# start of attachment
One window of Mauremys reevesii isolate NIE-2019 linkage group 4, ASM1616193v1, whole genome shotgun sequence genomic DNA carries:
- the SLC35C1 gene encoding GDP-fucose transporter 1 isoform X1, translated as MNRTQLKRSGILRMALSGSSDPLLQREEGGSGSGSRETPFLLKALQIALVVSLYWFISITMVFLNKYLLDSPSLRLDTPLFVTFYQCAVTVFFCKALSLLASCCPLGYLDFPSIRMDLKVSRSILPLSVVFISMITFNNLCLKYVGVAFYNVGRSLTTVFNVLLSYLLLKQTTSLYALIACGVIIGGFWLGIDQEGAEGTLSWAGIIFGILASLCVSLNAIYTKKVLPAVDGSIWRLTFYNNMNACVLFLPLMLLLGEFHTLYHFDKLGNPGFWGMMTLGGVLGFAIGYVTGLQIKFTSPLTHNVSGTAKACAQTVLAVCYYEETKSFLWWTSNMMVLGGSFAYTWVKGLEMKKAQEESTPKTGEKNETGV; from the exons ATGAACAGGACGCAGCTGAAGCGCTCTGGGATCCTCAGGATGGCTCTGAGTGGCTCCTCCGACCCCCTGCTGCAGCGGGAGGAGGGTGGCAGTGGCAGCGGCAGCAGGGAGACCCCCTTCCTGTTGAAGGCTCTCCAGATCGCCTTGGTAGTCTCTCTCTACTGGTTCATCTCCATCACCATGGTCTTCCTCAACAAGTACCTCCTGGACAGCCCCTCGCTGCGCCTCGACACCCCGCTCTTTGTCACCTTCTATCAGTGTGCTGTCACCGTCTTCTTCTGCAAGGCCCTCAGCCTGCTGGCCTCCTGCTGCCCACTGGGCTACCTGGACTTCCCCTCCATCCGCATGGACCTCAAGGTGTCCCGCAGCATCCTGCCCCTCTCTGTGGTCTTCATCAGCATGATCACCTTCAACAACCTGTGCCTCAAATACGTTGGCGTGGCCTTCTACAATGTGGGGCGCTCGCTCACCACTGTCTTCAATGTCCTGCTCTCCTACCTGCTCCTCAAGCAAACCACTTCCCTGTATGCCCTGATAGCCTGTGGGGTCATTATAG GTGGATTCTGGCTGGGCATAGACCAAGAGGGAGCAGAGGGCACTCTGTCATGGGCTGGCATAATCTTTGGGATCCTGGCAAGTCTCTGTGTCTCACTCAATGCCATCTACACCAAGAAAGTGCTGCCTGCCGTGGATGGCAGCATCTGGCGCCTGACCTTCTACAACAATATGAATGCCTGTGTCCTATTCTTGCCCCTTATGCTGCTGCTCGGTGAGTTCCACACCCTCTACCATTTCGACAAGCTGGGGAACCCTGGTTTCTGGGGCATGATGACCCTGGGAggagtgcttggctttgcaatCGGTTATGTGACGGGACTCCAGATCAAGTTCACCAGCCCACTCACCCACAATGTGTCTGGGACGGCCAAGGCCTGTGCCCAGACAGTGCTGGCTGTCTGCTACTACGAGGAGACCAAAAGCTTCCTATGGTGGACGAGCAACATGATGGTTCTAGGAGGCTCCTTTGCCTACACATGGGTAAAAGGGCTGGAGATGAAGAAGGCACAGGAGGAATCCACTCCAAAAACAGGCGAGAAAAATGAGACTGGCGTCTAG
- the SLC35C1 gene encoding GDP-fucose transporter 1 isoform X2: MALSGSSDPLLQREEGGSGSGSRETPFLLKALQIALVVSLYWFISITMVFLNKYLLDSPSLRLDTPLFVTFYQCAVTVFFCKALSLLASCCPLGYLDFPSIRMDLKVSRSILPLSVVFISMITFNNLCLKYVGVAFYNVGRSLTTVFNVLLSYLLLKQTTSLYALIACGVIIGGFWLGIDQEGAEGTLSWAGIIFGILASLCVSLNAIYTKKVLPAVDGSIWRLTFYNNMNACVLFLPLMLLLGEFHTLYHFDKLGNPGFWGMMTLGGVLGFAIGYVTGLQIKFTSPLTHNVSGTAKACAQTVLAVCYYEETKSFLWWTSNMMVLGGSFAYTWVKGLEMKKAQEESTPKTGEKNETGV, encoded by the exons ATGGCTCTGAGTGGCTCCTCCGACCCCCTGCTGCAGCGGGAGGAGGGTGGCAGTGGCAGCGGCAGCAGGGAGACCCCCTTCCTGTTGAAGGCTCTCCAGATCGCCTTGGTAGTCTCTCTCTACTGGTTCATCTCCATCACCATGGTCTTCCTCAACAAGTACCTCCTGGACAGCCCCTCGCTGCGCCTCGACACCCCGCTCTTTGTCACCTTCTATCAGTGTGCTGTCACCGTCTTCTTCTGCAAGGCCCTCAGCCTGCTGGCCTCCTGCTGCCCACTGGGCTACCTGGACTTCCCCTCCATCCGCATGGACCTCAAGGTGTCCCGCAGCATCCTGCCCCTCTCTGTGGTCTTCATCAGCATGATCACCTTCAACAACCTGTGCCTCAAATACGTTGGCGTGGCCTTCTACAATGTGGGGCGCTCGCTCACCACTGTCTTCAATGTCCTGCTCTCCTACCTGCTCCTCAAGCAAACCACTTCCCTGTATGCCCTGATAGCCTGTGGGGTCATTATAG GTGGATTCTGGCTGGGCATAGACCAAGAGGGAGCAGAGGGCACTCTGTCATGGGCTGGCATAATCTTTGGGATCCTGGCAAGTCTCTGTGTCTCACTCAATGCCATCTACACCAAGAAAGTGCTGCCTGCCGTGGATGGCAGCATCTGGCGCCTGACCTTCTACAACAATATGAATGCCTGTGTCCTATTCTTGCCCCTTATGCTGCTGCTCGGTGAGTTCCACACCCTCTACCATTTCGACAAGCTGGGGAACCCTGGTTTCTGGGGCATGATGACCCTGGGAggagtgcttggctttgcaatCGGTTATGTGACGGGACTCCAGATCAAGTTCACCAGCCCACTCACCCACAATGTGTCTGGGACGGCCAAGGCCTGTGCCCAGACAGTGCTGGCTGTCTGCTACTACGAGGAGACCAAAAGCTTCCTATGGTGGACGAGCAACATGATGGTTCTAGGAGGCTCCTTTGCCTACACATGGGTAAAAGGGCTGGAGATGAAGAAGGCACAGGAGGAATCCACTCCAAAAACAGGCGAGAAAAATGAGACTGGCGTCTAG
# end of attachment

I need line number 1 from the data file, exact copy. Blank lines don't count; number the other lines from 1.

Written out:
One window of Mauremys reevesii isolate NIE-2019 linkage group 4, ASM1616193v1, whole genome shotgun sequence genomic DNA carries: